https://www.readbyqxmd.com/read/28819106/identification-and-characterization-of-a-bacterial-homolog-of-chloride-intracellular-channel-clic-protein
#7
Shubha Gururaja Rao, Devasena Ponnalagu, Sowmya Sukur, Harkewal Singh, Shridhar Sanghvi, Yixiao Mei, Ding J Jin, Harpreet Singh
Chloride intracellular channels (CLIC) are non-classical ion channels lacking a signal sequence for membrane targeting. In eukaryotes, they are implicated in cell volume regulation, acidification, and cell cycle. CLICs resemble the omega class of Glutathione S-transferases (GST), yet differ from them in their ability to form ion channels. They are ubiquitously found in eukaryotes but no prokaryotic homolog has been characterized. We found that indanyloxyacetic acid-94 (IAA-94), a blocker of CLICs, delays the growth of Escherichia coli...
August 17, 2017: Scientific Reports
https://www.readbyqxmd.com/read/28816600/deciphering-the-trna-dependent-lipid-aminoacylation-systems-in-bacteria-novel-components-and-structural-advances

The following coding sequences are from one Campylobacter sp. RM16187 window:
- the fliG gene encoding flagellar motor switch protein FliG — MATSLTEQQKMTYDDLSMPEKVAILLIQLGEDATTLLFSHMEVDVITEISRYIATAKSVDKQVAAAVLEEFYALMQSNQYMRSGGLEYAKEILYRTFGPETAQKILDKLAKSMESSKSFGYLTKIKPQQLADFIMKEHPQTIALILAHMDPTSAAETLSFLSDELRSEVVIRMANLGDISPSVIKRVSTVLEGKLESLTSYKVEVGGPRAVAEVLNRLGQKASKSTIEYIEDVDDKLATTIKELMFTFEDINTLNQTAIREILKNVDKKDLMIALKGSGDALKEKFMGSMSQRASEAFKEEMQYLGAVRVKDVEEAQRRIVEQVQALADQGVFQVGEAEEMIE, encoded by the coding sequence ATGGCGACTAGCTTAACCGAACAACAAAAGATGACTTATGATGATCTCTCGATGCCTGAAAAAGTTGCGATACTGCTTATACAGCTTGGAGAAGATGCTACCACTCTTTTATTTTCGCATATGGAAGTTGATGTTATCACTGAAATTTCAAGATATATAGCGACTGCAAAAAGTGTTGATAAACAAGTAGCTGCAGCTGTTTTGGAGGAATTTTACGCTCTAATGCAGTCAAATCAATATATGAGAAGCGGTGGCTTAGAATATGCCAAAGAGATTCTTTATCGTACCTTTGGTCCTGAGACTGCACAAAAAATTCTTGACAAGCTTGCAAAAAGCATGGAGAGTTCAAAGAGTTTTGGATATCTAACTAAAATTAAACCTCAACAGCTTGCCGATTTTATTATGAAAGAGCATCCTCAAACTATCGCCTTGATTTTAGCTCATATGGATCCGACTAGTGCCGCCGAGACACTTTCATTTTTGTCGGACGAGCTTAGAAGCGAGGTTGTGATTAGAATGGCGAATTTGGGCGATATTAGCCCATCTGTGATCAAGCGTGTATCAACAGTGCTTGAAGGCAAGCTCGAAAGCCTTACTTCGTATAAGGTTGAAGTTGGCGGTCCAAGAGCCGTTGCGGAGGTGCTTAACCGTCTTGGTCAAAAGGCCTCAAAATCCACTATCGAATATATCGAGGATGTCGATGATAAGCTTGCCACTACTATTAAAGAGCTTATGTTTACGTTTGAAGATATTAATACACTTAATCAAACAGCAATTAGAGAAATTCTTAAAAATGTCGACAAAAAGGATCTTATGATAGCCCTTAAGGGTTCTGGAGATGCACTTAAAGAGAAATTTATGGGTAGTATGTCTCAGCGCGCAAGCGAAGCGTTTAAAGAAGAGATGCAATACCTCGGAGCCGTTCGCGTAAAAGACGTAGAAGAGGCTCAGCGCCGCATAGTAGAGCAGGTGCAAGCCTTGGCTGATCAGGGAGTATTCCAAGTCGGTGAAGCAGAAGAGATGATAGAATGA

#8
Rachel N Fields, Hervé Roy
tRNA-dependent addition of amino acids to lipids on the outer surface of the bacterial membrane results in decreased effectiveness of antimicrobials such as cationic antimicrobial peptides (CAMPs) that target the membrane, and increased virulence of several pathogenic species. After a brief introduction to CAMPs and the various bacterial resistance mechanisms used to counteract these compounds, this review focuses on recent advances in tRNA-dependent pathways for lipid modification in bacteria. Phenotypes associated with amino acid lipid modifications and regulation of their expression will also be discussed...
August 17, 2017: RNA Biology
https://www.readbyqxmd.com/read/28816463/signaling-related-mobility-changes-in-bacterial-chemotaxis-receptors-revealed-by-solid-state-nmr
#9
Maryam Kashefi, Lynmarie K Thompson
Bacteria employ remarkable membrane-bound nanoarrays to sense their environment and direct their swimming. Arrays consist of chemotaxis receptor trimers of dimers that are bridged at their membrane-distal tips by rings of two cytoplasmic proteins, a kinase CheA and a coupling protein CheW. It is not clear how ligand binding to the periplasmic domain of the receptor deactivates the CheA kinase bound to the cytoplasmic tip ~300 Å away, but the mechanism is thought to involve changes in dynamics within the cytoplasmic domain...
August 17, 2017: Journal of Physical Chemistry. B
https://www.readbyqxmd.com/read/28816443/characterization-of-ciprofloxacin-permeation-pathways-across-the-porin-ompc-using-metadynamics-and-a-string-method
#10